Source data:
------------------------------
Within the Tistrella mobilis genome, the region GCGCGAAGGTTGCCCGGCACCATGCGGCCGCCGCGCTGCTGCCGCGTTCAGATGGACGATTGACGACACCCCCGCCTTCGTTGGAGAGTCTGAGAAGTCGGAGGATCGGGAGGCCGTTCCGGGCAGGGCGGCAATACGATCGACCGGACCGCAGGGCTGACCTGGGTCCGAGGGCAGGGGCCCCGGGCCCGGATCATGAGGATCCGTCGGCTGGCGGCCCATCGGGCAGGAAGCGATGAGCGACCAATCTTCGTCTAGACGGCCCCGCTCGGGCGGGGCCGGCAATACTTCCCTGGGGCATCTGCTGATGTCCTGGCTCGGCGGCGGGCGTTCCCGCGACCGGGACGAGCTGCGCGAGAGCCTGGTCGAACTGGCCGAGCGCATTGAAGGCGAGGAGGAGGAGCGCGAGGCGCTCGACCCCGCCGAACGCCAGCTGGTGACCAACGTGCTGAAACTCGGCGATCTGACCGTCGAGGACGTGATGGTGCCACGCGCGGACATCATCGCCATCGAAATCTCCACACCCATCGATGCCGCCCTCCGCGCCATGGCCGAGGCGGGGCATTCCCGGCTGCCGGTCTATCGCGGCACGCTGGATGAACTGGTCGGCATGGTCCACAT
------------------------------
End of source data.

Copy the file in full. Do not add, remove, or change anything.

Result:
Within the Tistrella mobilis genome, the region GCGCGAAGGTTGCCCGGCACCATGCGGCCGCCGCGCTGCTGCCGCGTTCAGATGGACGATTGACGACACCCCCGCCTTCGTTGGAGAGTCTGAGAAGTCGGAGGATCGGGAGGCCGTTCCGGGCAGGGCGGCAATACGATCGACCGGACCGCAGGGCTGACCTGGGTCCGAGGGCAGGGGCCCCGGGCCCGGATCATGAGGATCCGTCGGCTGGCGGCCCATCGGGCAGGAAGCGATGAGCGACCAATCTTCGTCTAGACGGCCCCGCTCGGGCGGGGCCGGCAATACTTCCCTGGGGCATCTGCTGATGTCCTGGCTCGGCGGCGGGCGTTCCCGCGACCGGGACGAGCTGCGCGAGAGCCTGGTCGAACTGGCCGAGCGCATTGAAGGCGAGGAGGAGGAGCGCGAGGCGCTCGACCCCGCCGAACGCCAGCTGGTGACCAACGTGCTGAAACTCGGCGATCTGACCGTCGAGGACGTGATGGTGCCACGCGCGGACATCATCGCCATCGAAATCTCCACACCCATCGATGCCGCCCTCCGCGCCATGGCCGAGGCGGGGCATTCCCGGCTGCCGGTCTATCGCGGCACGCTGGATGAACTGGTCGGCATGGTCCACAT